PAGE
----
No. 2, if you look at my business career, my government career, this is a team event. You’ve got to bring people together to find a common goal to get anything done. And it’s not going to be just your ideas. You have to have a consensus. And so, you’ve got to figure out what it is and then you have to work and have a strategy to accomplish it.

If you look at any successful business, if you look at successful governors, that’s what they do. They have a plan and they work their plan. They surround themselves with people that believe in what they’re trying to accomplish.

That’s what they’ll see. If I can become the Republican leader, hopefully the majority leader, you’ll have a Republican conference that is very results-oriented and the goals will be very clear.

We will solve the problems that the country believes are the most important problems today. Those are securing the border, making sure that we get inflation under control, balancing the budget, making sure we fix our foreign policies so we don’t have wars going all around the world.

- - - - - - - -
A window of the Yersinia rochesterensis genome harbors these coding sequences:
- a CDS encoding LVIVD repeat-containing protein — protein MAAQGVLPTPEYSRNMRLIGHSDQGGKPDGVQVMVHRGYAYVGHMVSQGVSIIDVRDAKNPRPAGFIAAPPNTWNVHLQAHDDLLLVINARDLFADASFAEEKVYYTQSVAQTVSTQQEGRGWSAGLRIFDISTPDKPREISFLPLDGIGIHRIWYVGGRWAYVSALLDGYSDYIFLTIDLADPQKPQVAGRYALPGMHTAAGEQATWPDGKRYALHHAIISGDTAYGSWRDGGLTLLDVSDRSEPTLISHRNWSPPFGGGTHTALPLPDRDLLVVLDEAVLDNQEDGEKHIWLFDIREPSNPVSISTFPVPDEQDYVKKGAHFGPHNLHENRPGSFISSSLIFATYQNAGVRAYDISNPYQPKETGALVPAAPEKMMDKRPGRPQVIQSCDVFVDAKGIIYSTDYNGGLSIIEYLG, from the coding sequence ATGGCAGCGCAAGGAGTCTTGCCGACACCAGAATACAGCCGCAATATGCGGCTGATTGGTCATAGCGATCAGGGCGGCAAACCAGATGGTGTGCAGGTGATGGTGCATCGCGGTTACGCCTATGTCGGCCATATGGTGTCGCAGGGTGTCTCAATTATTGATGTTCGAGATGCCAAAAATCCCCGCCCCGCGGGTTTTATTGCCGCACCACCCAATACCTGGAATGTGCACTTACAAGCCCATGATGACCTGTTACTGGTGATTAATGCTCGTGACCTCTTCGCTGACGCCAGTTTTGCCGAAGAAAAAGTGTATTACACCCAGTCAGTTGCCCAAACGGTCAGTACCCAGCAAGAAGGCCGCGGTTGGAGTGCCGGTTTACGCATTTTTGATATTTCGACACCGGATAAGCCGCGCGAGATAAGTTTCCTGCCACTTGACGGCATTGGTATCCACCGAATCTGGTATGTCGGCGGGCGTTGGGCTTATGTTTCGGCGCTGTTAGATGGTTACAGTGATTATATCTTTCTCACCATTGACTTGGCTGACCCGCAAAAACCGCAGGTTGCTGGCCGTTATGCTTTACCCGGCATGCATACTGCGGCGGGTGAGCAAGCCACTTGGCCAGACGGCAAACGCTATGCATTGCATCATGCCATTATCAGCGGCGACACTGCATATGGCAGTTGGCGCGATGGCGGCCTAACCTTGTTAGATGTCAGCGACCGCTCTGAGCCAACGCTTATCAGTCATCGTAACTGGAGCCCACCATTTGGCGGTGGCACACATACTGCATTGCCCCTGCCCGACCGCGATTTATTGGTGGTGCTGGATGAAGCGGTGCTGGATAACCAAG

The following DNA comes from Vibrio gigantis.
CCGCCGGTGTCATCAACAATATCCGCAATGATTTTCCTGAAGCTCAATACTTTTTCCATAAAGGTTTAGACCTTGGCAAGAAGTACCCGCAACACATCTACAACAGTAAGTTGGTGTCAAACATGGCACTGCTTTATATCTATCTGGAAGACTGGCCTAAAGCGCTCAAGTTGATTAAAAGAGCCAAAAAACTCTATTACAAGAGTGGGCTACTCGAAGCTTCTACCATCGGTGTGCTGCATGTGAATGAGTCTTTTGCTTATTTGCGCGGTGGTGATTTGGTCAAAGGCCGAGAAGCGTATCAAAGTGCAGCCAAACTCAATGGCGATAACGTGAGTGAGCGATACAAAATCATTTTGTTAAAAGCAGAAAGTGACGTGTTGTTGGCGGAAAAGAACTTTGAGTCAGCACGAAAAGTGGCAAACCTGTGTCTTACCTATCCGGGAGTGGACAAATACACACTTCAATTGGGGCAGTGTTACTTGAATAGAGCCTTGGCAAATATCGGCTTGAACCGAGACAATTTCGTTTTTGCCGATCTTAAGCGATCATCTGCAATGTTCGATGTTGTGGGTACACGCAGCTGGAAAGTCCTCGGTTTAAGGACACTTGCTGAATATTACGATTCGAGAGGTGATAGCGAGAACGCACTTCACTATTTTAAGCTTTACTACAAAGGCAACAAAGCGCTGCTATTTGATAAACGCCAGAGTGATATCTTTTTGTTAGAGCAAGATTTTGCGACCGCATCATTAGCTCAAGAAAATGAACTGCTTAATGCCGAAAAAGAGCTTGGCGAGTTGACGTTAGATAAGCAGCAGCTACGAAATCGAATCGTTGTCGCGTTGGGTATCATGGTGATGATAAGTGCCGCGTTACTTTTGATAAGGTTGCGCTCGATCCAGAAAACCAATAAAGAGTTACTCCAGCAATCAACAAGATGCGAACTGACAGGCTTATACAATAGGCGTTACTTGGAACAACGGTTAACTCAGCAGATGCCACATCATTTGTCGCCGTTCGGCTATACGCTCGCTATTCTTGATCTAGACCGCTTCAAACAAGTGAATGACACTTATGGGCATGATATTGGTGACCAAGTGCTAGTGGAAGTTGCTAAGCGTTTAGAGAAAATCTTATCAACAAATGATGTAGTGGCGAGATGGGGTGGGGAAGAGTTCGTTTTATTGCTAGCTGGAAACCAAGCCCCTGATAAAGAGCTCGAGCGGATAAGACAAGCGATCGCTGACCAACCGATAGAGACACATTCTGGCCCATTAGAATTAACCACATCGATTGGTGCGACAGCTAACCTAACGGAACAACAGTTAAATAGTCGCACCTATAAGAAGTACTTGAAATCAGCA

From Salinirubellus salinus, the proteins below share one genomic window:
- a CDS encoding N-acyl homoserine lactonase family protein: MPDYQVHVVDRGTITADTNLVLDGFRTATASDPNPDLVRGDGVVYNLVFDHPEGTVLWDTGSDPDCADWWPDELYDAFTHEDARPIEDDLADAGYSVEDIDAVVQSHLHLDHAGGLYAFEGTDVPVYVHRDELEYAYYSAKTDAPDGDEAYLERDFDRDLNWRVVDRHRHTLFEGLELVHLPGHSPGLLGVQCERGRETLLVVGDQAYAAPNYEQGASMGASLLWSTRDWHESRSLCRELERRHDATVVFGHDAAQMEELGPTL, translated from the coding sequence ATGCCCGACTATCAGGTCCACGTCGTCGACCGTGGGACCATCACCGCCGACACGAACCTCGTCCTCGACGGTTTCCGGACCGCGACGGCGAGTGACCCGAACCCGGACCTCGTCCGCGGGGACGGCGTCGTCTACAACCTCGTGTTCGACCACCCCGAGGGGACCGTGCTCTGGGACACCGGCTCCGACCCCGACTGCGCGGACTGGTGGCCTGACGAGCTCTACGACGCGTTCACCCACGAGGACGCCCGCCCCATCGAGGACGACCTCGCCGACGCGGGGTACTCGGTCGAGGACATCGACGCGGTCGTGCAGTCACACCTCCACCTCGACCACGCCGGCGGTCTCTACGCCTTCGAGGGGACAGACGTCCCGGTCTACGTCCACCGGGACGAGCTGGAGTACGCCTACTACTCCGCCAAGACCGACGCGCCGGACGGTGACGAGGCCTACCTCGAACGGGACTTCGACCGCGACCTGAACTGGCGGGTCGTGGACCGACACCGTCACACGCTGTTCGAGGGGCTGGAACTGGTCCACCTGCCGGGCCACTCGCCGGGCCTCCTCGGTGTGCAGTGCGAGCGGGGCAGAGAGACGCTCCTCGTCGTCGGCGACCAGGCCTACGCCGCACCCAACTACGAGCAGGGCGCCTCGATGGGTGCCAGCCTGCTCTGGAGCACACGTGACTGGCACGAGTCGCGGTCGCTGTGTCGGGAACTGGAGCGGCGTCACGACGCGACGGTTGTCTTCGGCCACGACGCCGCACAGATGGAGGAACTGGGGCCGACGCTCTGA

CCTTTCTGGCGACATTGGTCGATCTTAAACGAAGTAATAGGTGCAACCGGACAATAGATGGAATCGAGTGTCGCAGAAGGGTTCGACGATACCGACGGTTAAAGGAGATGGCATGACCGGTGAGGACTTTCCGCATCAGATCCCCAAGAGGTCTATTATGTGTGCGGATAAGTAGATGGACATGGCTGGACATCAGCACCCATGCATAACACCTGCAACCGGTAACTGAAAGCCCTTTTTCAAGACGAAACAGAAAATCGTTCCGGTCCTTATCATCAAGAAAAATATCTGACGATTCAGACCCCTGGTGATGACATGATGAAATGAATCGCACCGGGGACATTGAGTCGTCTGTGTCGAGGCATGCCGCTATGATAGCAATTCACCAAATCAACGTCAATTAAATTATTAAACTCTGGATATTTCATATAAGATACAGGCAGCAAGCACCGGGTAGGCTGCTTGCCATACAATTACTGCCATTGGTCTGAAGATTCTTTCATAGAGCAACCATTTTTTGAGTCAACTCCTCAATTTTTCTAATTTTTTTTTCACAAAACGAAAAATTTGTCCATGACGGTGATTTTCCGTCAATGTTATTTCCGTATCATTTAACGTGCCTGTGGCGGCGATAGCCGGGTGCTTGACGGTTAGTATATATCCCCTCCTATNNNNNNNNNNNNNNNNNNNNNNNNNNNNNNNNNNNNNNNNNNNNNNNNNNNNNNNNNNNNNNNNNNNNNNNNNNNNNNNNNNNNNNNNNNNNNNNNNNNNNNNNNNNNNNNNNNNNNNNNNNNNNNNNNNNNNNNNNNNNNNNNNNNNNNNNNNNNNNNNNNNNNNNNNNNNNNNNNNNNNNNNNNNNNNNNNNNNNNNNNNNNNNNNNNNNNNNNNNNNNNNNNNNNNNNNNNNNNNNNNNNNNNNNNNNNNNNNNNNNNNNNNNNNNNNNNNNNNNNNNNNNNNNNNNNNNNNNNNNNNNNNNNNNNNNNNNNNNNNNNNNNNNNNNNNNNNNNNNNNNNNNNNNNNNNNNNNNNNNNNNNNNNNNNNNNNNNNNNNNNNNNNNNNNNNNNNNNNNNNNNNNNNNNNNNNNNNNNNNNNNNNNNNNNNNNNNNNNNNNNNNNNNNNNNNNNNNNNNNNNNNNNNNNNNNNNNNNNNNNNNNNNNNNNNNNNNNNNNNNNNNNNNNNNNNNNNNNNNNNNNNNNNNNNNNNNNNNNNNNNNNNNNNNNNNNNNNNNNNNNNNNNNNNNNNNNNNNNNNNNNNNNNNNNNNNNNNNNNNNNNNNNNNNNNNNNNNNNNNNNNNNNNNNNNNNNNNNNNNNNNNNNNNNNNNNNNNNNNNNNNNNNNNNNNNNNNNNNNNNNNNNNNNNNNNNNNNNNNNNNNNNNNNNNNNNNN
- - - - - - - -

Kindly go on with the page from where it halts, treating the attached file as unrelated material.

Bluey: On that specific note, what are some steps that you would like to take to empower those individual Republican senators to have a greater role in the legislative process?

Scott: The biggest thing is ask for their opinion, ask for their advice to get them in the middle of everything.

We have very talented Republican senators. And we are to say, “OK, with your background, would you like to be involved in this?” And you get people in the middle of it, of the issues.

And guess what? You bring out new ideas, you bring out new energy, and you get a lot of things done. But the biggest thing is, you get people in the middle of the problem. Republican senators, they want to solve problems, so let them do it, get them in the middle of it.

Bluey: What is your vision for reducing this reliance that it seems that Washington has year after year for omnibus spending bills and emergency supplementals?

Scott: Not having a budget to me is foolish. It’s not fair to the American public. Not having a budget is just basically having spending bills. What that means is we’re going to have more inflation.

That’s wrong. We should do everything we can to help all of our families by getting inflation under control. You cannot do it with a balanced budget, so we now have almost $35 trillion worth the debt. We have interest expense that exceeds our national defense budget. We have a Federal Reserve whose balance sheet is out of control.